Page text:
This is an article from the September - October 2003 issue: Muslims, Missions, and the Media

Evangelicals, Stereotypes, and Diversities

Evangelicals, Stereotypes, and Diversities

The cover story by David Van Biema, entitled “Should Christians Convert Mus­lims?”, in the TIME magazine issue of June 30, 2003 turned out to be far more balanced than many of us had feared.  Originally we received copies of an internal memo (sent to TIME reporters researching the article) that indicated a very negatively-biased attitude toward missionary work by Evangelicals.  Upon learning that the internal memo had circulated widely in the missionary community and discovering, as a result, that many missionaries were refusing to give out information, Van Biema circulated another memo that promised the greater balance the final article demonstrates. 

On the positive side, the article, for the most part, does not stereotype Evangelicals.  It indicates that they express a broad range of methods and attitudes concerning Muslims, and that some show exquisite sensitiv­ity.  It uses pseudonyms and omits many locations to protect those in or returning to Muslim lands.  Van Biema and his team of reporters note the missionary motivation of love and that claims that their deeds of charity are merely a “cover” for proselytizing do a disservice to them.  They rightly note that some of the unwise actions on the part of missionaries should be attributed to “short-termers” or to those sent without proper training by nondenomina­tional churches. 

TIME did some good background work.  For example, they correctly note the thrust toward “unreached people groups” resulting from Ralph Winter’s Lausanne presentation in 1974 and the focus on the “10-40 Window” coming from Luis Bush since 1989.  It points out the dan­gers of retaliation and even death to evangelists, but especially to converts from Islam, and the negative reper­cussions on pre-existing churches and aid groups.  TIME likewise notes the ethical issues that laws against proselytizing raise for those who feel called to witness in these contexts. 

Despite a better grasp of the vari­eties of Evangelicals and their history than is commonly reflected in the secular press, it is in these areas that the article’s major weaknesses are to be found.  First, it sometimes falls into the trap of associating the movements the authors considered sensitive to Islam with Mainline denominations and those they considered insensitive with Evangelicalism.  The article does not adequately portray the overlap between “Mainline” Protestants and “Evangelicals”.  Such Evangelical networks as the National Association of Evangelicals, the Lausanne Com­mittee for World Evangelization, and AD 2000 and Beyond include many Mainline churches and individuals, e.g., Presbyterians and Anglicans/Episcopalians.  These Evangelicals are in denominations that are part of the World Council of Churches and that have influenced the World Council’s statements on world religions (including Islam) to include evangelism as well as the social gospel.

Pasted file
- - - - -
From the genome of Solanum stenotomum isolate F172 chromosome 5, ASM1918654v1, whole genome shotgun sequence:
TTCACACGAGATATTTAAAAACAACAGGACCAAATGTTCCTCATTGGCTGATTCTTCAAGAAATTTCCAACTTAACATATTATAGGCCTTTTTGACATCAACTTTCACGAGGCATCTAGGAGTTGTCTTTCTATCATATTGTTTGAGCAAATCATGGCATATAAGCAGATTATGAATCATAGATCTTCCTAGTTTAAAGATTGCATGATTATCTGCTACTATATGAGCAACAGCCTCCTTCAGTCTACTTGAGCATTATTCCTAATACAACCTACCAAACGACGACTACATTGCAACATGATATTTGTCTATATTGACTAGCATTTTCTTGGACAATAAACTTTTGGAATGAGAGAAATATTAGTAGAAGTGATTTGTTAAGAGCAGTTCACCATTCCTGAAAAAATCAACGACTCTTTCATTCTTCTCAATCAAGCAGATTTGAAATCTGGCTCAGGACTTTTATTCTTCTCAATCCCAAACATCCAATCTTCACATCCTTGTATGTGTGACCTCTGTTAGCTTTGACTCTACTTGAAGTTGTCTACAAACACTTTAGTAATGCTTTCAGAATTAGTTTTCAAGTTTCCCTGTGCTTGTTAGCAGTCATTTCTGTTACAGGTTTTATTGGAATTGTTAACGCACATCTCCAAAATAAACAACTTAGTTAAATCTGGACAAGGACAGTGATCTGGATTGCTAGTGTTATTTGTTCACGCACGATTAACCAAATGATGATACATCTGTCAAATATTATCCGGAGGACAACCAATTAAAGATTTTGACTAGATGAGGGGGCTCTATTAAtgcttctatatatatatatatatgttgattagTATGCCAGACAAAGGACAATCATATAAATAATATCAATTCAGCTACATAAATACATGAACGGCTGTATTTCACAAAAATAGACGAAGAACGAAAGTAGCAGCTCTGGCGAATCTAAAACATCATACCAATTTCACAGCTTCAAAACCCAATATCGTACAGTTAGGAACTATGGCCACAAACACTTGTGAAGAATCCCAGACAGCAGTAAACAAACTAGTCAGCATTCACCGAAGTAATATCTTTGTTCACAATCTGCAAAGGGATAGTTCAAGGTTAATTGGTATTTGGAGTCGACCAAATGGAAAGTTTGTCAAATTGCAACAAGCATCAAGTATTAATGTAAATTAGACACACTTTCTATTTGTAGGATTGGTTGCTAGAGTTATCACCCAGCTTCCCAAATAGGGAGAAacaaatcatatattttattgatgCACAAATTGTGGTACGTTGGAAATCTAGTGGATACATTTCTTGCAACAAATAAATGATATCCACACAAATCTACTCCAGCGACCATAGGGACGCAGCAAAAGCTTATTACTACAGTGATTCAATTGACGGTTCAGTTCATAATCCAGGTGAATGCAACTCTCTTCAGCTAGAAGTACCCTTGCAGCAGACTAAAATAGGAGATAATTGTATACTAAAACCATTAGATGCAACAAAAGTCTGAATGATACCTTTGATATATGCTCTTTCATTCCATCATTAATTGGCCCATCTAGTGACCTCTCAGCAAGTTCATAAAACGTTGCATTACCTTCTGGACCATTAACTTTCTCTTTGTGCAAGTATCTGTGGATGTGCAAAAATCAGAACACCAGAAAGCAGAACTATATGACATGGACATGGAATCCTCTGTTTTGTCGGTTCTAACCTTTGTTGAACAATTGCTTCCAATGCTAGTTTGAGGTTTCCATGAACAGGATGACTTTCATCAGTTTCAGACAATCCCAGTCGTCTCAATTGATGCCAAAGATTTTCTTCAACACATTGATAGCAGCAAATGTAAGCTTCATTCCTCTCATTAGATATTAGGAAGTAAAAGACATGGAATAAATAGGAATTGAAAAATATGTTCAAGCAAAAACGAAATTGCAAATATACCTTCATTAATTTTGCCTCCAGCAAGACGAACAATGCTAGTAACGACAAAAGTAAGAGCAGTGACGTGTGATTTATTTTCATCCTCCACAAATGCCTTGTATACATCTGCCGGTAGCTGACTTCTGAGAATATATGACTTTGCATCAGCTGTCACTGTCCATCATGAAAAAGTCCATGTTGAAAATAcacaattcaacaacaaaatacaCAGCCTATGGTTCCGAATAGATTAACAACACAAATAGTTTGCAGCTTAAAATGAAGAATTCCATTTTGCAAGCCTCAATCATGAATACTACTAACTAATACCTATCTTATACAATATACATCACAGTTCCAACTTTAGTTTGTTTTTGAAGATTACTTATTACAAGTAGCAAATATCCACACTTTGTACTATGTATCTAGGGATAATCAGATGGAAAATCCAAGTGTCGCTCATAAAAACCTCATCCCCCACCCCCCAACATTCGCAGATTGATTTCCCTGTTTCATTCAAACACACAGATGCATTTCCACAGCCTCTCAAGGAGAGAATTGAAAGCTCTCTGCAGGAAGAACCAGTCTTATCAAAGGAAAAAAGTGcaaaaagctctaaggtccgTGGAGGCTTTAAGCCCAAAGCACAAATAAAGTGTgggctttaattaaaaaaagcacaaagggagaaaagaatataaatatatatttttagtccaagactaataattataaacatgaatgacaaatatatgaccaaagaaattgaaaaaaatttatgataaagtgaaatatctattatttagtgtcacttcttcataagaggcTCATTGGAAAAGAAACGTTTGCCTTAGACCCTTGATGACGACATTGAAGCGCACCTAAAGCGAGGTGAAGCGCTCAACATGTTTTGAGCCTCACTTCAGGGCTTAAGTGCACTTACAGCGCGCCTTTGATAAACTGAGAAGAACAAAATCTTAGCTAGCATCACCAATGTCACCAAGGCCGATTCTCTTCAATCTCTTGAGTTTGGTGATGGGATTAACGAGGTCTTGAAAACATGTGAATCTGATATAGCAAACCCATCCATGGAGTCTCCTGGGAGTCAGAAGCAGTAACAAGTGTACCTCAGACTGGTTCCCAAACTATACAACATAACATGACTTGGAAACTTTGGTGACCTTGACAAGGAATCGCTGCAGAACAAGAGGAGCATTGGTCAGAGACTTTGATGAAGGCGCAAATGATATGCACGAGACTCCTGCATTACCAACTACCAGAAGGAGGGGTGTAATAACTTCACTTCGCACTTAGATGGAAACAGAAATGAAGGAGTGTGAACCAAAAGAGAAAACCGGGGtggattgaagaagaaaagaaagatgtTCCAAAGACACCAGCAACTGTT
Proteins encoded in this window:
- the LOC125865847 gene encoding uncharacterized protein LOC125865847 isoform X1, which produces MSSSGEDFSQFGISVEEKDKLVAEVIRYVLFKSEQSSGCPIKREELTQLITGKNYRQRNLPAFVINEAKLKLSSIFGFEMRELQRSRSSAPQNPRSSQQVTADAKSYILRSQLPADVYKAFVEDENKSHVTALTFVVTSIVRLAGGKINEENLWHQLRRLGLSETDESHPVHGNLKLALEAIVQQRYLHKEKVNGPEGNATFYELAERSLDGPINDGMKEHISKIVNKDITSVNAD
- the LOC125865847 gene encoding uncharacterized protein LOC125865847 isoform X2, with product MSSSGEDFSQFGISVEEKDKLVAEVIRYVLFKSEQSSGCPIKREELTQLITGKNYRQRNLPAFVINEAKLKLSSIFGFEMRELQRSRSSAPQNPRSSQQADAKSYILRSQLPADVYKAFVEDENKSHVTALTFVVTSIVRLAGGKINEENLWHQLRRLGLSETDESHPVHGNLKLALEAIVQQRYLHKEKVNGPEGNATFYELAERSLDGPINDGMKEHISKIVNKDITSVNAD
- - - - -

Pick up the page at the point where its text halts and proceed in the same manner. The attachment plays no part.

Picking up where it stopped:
Second, along this same line, TIME emphasizes Mainline Protestants’ and Roman Catholics’ focus on a social gospel that has stressed aiding the poor over preaching the gospel, contrasted with Evangelicals’ focus on evangelism.  However, they fail to note the holism of word and deed expressed in the Lausanne Covenant (a major statement of Evangelical principles), though they do mention the relief and development ministries of some Evangelical groups.
Third, the article does not reflect the ecumenical concerns of many Evangelicals.  It is true that many Evangelicals tend to ignore or scorn the indigenous churches of the Middle East, but other Evangelicals (such as groups like Evangelicals for Middle East Understanding) focus on under­standing and cooperation with the ancient churches.  Many in the secular press do not fully grasp the diversity and historical developments within Evangelicalism.  The breadth of the movement is one factor that has led both to internal tension and external misunderstanding. 

Fourth, although the article un­derstandably focuses on Christian ef­forts to convert Muslims, it does not mention the simultaneous attempts of Muslims to convert Christians.  Hence any onus that may be inferred is only on Christians.  In reality, both are missionary religions with a message for all people (Qur’an 25:1; 38:87; 3:20: John 3:16).  Both faiths claim the final messenger (Qur’an 33:45; Heb. 1:1-2).  Both groups are called to be witnesses (Qur’an 2:143; Mt. 28:19-20).  Both scriptures make exclusive claims for their mes­sage (Qur’an 3:85; John. 14:6; Acts 4:12).  Yet both are called to witness in a gracious manner (Qur’an 16:125; 29:46; 1 Peter 3:15). 

Finally, the article raises important issues for Evangelicals, such as the appropriate form of Christian witness at the present time in Muslim areas like Iraq.  Jesus certainly showed the importance of timing when he healed a leper and then said: “Tell no one” (Mt. 8:3-4).  Factors suggest caution in verbal witness in the current situa­tion in Iraq, where verbal witness can be seen as opportunistic and where American motives are mistrusted.  But ultimately witness includes both deed (Mt. 25:31-46) and word (1 Pet. 3:15).  We also should note that the Church has been resident in Iraq for years – including the Evangeli­cal (Presbyterian) Church as well as the ancient churches – and therefore whatever is done now by expatriates would be best done in consultation and cooperation with them.


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